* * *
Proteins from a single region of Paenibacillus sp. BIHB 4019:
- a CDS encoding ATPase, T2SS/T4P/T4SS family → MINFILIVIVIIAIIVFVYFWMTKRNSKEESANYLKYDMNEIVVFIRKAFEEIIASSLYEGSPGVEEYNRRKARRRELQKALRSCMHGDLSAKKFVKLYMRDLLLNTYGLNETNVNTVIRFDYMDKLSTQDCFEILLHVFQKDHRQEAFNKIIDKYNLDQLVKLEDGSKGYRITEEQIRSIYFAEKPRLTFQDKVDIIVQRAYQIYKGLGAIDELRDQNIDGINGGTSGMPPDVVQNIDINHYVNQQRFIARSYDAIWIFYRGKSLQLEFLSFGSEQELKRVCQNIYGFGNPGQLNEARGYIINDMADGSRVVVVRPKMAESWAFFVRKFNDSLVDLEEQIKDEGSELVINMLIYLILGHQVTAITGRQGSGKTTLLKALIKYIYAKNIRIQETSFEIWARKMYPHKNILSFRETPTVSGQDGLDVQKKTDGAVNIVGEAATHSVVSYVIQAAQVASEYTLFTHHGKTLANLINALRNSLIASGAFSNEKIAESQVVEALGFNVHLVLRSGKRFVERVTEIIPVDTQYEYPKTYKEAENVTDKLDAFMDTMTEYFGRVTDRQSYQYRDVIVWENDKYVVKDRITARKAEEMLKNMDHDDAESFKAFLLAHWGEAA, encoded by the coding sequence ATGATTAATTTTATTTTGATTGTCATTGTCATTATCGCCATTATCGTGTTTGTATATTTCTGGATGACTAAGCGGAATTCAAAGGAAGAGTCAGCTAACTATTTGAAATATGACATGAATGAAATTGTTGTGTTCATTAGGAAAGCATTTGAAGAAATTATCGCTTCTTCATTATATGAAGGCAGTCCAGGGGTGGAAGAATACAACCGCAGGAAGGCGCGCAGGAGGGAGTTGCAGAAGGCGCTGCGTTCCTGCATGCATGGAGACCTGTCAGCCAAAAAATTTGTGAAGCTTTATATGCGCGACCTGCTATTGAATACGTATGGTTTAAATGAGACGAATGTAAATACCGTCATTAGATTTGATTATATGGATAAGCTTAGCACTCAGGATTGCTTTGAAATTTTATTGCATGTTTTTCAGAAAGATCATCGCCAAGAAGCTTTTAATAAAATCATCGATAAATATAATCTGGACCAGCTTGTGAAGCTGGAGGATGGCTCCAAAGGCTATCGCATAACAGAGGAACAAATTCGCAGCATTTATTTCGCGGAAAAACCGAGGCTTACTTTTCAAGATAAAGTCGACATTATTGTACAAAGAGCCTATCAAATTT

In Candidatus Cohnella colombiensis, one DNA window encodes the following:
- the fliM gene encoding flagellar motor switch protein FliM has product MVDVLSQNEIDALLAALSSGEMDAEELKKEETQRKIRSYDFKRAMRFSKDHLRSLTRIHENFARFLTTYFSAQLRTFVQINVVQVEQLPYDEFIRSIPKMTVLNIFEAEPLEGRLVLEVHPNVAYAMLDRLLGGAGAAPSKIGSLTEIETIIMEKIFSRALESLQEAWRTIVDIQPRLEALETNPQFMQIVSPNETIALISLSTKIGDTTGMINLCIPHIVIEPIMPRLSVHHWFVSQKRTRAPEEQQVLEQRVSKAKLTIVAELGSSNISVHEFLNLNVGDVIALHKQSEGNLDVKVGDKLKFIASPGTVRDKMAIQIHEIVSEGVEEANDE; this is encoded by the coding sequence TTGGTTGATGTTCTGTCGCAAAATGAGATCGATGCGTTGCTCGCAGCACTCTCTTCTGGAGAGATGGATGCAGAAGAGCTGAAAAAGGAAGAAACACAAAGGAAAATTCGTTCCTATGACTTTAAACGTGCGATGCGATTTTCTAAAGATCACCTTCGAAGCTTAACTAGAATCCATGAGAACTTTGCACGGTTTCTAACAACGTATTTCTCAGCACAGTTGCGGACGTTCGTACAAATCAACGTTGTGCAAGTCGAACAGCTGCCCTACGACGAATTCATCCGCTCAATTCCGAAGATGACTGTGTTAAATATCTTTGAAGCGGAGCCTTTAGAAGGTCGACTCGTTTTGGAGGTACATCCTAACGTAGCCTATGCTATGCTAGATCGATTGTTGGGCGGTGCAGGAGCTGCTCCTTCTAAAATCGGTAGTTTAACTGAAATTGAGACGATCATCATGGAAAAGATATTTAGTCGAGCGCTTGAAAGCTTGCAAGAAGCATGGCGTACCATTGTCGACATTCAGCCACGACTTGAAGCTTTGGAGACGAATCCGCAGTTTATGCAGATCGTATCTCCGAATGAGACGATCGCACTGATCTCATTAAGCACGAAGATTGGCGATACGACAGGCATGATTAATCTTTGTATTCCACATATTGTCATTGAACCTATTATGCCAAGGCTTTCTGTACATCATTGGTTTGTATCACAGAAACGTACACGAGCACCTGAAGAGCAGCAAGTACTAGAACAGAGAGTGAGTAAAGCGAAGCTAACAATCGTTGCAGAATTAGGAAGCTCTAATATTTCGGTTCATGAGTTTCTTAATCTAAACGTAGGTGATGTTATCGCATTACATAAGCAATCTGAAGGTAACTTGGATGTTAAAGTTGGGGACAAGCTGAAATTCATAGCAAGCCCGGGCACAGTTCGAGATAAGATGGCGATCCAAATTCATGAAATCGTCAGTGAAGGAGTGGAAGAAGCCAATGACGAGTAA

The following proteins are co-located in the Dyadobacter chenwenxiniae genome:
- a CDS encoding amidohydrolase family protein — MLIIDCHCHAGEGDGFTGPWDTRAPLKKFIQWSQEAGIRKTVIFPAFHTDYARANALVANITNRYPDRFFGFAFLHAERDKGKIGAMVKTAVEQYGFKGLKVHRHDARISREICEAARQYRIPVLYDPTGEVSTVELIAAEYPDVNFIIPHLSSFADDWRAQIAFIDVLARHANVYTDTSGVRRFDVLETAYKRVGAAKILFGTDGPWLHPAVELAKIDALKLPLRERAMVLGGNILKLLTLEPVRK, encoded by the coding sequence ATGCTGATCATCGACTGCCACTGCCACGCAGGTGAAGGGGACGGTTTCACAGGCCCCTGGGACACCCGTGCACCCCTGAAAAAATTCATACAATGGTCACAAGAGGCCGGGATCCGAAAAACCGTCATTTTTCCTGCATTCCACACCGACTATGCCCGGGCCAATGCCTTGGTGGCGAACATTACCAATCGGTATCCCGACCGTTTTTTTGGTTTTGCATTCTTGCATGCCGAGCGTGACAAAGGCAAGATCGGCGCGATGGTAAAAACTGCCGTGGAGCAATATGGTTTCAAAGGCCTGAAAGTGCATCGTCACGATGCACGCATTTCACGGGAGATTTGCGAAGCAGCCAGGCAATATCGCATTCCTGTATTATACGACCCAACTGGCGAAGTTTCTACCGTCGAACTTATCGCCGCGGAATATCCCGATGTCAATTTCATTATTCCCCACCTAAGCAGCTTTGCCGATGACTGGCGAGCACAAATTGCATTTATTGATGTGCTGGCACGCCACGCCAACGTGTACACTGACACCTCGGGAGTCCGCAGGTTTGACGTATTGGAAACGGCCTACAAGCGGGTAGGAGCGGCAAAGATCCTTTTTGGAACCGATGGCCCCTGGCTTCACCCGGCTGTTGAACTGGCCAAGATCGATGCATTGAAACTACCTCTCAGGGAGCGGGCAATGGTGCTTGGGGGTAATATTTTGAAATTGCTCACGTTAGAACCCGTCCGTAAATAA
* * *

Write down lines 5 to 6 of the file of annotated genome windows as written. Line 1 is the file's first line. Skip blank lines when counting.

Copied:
The following proteins are co-located in the Dyadobacter chenwenxiniae genome:
- a CDS encoding amidohydrolase family protein — MLIIDCHCHAGEGDGFTGPWDTRAPLKKFIQWSQEAGIRKTVIFPAFHTDYARANALVANITNRYPDRFFGFAFLHAERDKGKIGAMVKTAVEQYGFKGLKVHRHDARISREICEAARQYRIPVLYDPTGEVSTVELIAAEYPDVNFIIPHLSSFADDWRAQIAFIDVLARHANVYTDTSGVRRFDVLETAYKRVGAAKILFGTDGPWLHPAVELAKIDALKLPLRERAMVLGGNILKLLTLEPVRK, encoded by the coding sequence ATGCTGATCATCGACTGCCACTGCCACGCAGGTGAAGGGGACGGTTTCACAGGCCCCTGGGACACCCGTGCACCCCTGAAAAAATTCATACAATGGTCACAAGAGGCCGGGATCCGAAAAACCGTCATTTTTCCTGCATTCCACACCGACTATGCCCGGGCCAATGCCTTGGTGGCGAACATTACCAATCGGTATCCCGACCGTTTTTTTGGTTTTGCATTCTTGCATGCCGAGCGTGACAAAGGCAAGATCGGCGCGATGGTAAAAACTGCCGTGGAGCAATATGGTTTCAAAGGCCTGAAAGTGCATCGTCACGATGCACGCATTTCACGGGAGATTTGCGAAGCAGCCAGGCAATATCGCATTCCTGTATTATACGACCCAACTGGCGAAGTTTCTACCGTCGAACTTATCGCCGCGGAATATCCCGATGTCAATTTCATTATTCCCCACCTAAGCAGCTTTGCCGATGACTGGCGAGCACAAATTGCATTTATTGATGTGCTGGCACGCCACGCCAACGTGTACACTGACACCTCGGGAGTCCGCAGGTTTGACGTATTGGAAACGGCCTACAAGCGGGTAGGAGCGGCAAAGATCCTTTTTGGAACCGATGGCCCCTGGCTTCACCCGGCTGTTGAACTGGCCAAGATCGATGCATTGAAACTACCTCTCAGGGAGCGGGCAATGGTGCTTGGGGGTAATATTTTGAAATTGCTCACGTTAGAACCCGTCCGTAAATAA